take by storm

(redirected from by storm)

take (someone, something, or some place) by storm

1. To conquer, seize, or lay siege to something, someone, or some place with a sudden and furious attack. The invaders took the castle by storm. The SWAT team smashed the door down and took the gunman by storm.
2. To win or gain huge and widespread success or popularity very rapidly. There's a new fad among kids and teens that is taking the country by storm. The sleep therapy technique for children has taken parents around the world by storm.
See also: by, storm, take

take someone or something by storm

 
1. Fig. to conquer someone or something in a fury. The army took city after city by storm. They crashed in and took the general by storm.
2. Fig. to succeed overwhelmingly with someone, some place, or a group. The singing star took the audience in each town by storm. The star took the critics by storm.
See also: by, storm, take

take by storm

Make a vivid impression on, quickly win popular acclaim or renown, as in The new rock group took the town by storm. This usage transfers the original military meaning of the phrase, "assault in a violent attack," to more peaceful endeavors. [Mid-1800s]
See also: by, storm, take

take somebody/something by ˈstorm


1 take or seize a town, castle, building, etc. with a sudden and fierce attack: The police took the building by storm; two people were injured during the operation.
2 be extremely successful very quickly in a particular place or among particular people: Lord of the Rings took the whole world by storm; it was one of the most successful movies ever made.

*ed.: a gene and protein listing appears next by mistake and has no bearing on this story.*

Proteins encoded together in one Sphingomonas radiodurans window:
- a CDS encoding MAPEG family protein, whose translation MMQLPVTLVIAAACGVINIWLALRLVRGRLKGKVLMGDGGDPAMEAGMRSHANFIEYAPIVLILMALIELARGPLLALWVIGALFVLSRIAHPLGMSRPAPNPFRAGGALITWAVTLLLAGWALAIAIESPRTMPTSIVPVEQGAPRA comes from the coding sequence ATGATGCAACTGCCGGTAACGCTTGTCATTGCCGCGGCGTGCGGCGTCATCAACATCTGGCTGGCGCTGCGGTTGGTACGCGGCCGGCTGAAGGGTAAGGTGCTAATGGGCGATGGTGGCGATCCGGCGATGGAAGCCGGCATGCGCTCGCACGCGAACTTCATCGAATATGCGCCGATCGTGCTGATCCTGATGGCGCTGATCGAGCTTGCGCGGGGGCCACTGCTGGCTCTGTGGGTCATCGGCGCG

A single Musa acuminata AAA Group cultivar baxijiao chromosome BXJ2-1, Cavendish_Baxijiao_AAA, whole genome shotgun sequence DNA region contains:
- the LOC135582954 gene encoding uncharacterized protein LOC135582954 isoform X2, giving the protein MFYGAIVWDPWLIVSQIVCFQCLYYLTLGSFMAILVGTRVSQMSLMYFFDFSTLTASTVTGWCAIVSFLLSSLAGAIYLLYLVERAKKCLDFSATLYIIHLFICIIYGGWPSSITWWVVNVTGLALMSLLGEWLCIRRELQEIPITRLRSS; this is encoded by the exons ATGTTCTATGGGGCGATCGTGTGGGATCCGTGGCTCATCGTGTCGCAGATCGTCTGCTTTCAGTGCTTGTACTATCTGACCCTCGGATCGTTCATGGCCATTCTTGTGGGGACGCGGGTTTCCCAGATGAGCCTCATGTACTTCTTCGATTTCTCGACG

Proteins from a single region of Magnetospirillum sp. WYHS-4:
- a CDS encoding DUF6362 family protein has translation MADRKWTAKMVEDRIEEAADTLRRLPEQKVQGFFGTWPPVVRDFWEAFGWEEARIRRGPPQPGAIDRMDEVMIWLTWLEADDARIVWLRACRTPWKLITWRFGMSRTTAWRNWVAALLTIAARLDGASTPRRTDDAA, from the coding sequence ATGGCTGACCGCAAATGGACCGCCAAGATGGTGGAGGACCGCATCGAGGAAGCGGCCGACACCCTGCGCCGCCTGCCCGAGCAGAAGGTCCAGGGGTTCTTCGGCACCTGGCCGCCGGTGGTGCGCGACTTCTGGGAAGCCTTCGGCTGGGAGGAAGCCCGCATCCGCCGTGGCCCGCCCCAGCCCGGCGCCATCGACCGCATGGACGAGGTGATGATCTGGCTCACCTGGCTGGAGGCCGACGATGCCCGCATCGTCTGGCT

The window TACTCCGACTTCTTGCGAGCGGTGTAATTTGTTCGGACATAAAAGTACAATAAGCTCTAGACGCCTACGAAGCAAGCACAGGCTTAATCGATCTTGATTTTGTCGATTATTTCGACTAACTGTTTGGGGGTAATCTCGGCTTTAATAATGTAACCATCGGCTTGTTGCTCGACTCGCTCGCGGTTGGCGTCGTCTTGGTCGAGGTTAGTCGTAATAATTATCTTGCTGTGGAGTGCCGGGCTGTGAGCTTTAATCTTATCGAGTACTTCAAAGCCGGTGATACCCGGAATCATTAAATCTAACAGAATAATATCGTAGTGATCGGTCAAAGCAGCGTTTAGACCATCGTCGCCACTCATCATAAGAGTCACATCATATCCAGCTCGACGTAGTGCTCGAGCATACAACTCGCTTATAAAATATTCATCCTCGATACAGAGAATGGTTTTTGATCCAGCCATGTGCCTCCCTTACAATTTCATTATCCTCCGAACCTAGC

take by storm

To captivate completely: a new play that took New York City by storm.
See also: by, storm, take

take by storm, to

To become quickly famous or popular. The term originally came from the military, where to storm meant to lay siege to a fortified position. By the late nineteenth century, however, the term had been extended to mean winning renown or popular acclaim. Thus Augustus Jessop wrote (The Coming of the Friars, 1889), “The Franciscans . . . were taking the world by storm.”
See also: by, take
References in periodicals archive ?
While much of the death and destruction was caused by storm surge, two major tornadoes that sprang from Audrey added to the death toll and the damage.
fatality data, the researchers report March 9 in Climate, Weather, and Society an additional 13,281 storm-related deaths excluded by Storm Data.
Apart from the obvious damage brought about by such high winds, the single greatest threat to life is posed by storm surges.
The links between Thunder and Storm are reinforced by Storm player-coach Rob Jones, who was originally Gateshead Thunder's award-winning mascot.
KCC's RiskInsight platform, which was recently updated to include storm surge flooding, provides detailed, high-resolution elevation data and can be used to identify areas and properties likely to be impacted by storm surge.
Beyond looking for sand layers caused by storm surges, scientists are investigating novel ways to document ancient hurricanes.
If last month's Leonid meteor shower proved disappointing in the United States, it took Europe and the Middle East by storm. And if the predictions of two astronomers continue to hold true, Earth will be in for a really big show in 2001 and another in 2002.
Burpee, the new director of the National Hurricane Center in Miami, has endured a trial by storm. With a month still to go in his first season on the job, the Atlantic Ocean had produced seven hurricanes and six named tropical storms, making this year, as of Sept.
And how long will businesses affected by storms be forced to close their doors?
Marshes and offshore islands help absorb storm surges, or rushes of ocean water pushed onshore by storms, before they reach the city.